Materials movement sucks, and it's our job as designers, engineers or craftspersons to learn tricks to deal with it. You'll put a slight arc in a plastic surface that's supposed to be flat, so that after it comes out of the mold and cools the surface doesn't get all wavy; a furniture builder in Arizona shipping a hardwood table to the Gulf states will use joinery that compensates for the humidity and attendant wood expansion; and similar allowances have to be made when joining steel and aluminum, as they expand at different rates when the temperature changes.
On this latter front, Honda's engineers have made a breakthrough that those who work with fabrics may find interesting: They've discovered that by creating a "3D Lock Seam"—essentially a flat-felled seam for you sewists—and using a special adhesive in place of the spot-welding they'd use with steel-on-steel, they can bond steel with aluminum in a way that negates the whole thermal deformation thing.
Practically speaking, what this new process enables them to do is create door panels that are steel on the inside and aluminum on the outside. This cuts the weight of the door panels by some 17%, which ought to reduce fuel consumption. (Honda also mentions that "In addition, weight reduction at the outer side of the vehicle body enables [us] to concentrate the point of gravity toward the center of the vehicle, contributing to improved stability in vehicle maneuvering," but that sounds like spin to us.)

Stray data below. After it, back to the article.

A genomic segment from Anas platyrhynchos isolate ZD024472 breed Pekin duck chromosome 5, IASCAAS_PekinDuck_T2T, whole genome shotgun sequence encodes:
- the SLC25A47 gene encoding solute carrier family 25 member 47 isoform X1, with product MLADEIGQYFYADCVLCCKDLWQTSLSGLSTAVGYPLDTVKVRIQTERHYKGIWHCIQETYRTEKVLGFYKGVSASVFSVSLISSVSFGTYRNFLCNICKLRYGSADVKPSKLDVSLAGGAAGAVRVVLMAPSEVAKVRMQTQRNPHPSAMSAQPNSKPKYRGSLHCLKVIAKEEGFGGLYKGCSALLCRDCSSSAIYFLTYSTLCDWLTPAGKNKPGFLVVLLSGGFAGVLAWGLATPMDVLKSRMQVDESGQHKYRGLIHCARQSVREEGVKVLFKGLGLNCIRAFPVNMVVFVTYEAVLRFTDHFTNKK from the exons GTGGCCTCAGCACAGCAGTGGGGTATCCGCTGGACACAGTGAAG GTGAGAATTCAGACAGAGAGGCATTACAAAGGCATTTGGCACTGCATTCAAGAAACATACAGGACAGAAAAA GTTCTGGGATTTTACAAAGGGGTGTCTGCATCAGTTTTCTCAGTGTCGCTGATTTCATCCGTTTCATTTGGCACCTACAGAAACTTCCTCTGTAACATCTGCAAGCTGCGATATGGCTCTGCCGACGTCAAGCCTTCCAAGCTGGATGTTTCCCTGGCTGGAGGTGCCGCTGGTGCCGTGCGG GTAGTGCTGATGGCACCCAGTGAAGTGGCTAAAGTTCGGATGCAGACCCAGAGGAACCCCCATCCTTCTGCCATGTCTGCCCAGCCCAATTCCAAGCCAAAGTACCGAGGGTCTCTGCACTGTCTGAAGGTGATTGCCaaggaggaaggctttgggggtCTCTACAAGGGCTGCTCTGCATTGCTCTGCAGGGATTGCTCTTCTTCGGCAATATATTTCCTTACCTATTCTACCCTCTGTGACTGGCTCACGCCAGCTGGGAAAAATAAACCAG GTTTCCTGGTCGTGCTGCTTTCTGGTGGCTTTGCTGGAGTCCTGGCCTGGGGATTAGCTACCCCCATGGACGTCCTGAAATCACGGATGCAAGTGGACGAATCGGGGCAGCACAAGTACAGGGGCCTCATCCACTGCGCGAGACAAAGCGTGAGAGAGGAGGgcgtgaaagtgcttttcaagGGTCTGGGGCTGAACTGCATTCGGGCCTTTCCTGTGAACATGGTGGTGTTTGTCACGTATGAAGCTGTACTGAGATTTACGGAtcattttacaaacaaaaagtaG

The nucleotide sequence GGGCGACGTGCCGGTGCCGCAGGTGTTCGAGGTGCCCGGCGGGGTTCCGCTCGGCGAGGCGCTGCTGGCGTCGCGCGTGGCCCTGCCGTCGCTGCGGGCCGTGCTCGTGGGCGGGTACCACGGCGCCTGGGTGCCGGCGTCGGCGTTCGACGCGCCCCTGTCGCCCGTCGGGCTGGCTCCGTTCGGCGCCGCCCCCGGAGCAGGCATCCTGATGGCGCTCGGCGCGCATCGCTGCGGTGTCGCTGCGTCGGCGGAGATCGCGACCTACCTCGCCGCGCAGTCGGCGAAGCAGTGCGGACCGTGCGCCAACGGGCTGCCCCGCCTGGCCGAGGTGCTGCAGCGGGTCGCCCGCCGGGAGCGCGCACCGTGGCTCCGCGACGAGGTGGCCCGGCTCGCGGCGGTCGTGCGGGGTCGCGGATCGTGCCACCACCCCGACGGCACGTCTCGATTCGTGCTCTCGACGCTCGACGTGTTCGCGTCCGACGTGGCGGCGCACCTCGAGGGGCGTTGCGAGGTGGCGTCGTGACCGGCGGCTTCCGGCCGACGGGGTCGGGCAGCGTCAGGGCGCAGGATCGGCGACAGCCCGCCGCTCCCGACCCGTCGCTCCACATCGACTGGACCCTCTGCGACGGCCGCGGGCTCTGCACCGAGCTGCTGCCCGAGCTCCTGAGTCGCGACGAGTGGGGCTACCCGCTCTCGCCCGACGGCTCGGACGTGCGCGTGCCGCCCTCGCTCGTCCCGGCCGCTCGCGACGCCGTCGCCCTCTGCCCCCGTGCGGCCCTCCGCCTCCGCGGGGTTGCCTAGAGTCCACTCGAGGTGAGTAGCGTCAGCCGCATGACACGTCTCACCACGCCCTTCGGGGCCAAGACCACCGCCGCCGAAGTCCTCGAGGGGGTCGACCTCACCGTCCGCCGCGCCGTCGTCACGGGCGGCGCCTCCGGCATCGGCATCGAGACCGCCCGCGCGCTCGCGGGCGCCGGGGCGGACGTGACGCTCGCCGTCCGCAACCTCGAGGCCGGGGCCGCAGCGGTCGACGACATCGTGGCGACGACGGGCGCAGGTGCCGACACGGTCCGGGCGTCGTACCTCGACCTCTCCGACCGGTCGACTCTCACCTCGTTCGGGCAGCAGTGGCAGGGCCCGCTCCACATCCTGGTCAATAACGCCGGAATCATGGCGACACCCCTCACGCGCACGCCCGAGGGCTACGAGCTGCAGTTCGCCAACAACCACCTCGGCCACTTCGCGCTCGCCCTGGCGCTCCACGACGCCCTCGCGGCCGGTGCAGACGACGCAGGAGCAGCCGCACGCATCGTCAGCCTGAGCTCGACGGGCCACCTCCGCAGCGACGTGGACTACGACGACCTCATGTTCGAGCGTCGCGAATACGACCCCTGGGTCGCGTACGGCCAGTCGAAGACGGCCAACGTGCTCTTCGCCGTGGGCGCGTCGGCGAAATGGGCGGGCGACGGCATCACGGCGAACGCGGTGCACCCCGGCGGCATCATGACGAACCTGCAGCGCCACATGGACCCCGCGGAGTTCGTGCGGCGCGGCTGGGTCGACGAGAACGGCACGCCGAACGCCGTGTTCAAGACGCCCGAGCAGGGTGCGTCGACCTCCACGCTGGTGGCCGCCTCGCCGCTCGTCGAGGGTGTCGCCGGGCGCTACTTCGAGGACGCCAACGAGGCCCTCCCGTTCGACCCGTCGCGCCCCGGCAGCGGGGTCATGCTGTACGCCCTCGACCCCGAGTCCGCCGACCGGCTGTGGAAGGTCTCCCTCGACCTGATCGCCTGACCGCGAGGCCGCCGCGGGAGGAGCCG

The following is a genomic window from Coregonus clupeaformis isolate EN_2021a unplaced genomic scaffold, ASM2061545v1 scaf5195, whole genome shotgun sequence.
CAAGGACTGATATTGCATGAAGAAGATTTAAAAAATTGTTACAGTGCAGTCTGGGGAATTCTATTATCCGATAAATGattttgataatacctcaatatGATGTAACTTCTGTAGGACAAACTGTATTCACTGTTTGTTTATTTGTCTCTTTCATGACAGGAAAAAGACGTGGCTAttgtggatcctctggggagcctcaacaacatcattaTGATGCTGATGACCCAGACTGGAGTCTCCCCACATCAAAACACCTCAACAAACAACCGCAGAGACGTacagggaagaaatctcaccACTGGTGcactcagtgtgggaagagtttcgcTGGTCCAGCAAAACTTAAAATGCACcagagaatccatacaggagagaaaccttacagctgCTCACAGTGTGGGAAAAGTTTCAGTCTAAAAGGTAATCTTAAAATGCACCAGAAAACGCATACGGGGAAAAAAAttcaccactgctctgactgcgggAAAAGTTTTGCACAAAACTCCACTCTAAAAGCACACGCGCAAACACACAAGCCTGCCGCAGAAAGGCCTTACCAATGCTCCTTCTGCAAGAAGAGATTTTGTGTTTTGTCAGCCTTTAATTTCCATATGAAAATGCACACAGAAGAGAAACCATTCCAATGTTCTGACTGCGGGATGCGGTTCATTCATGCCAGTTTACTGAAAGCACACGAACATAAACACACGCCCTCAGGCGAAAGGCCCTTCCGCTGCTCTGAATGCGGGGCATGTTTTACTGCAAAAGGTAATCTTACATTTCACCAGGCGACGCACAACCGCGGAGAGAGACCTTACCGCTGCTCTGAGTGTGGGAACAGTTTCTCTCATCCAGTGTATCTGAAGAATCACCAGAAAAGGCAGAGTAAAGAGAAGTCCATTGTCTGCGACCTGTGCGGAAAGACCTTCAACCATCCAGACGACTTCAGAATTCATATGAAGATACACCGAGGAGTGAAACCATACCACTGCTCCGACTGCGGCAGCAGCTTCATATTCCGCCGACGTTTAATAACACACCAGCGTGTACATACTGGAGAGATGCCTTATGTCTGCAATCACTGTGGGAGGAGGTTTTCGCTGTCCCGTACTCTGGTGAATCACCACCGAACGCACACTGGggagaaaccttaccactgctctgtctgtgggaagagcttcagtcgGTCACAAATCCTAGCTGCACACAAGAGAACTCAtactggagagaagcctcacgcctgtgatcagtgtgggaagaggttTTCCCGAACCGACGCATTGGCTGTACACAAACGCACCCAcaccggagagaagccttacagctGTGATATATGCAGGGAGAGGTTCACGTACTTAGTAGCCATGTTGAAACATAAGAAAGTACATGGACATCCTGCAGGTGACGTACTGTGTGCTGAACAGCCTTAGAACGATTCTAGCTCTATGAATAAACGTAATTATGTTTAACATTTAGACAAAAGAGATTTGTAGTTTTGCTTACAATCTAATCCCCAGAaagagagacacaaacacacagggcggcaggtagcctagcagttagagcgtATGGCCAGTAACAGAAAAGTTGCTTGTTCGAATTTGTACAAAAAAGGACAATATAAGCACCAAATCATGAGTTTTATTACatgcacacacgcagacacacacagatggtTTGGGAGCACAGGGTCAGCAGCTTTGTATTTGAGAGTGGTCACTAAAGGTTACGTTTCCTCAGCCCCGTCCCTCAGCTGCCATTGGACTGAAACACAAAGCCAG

Unsurprisingly they're mum on how they've pulled this off or what exactly the adhesive is, but they do mention that "these technologies do not require a dedicated process; as a result, existing production lines can accommodate these new technologies." The language is kind of vague but it sounds like they're saying they don't require massive re-tooling, which is a manufacturing coup.
Honda's U.S. plants are the first to get this manufacturing upgrade, and we'll be seeing the new doors as soon as next month, on the U.S.-built Acura RLX.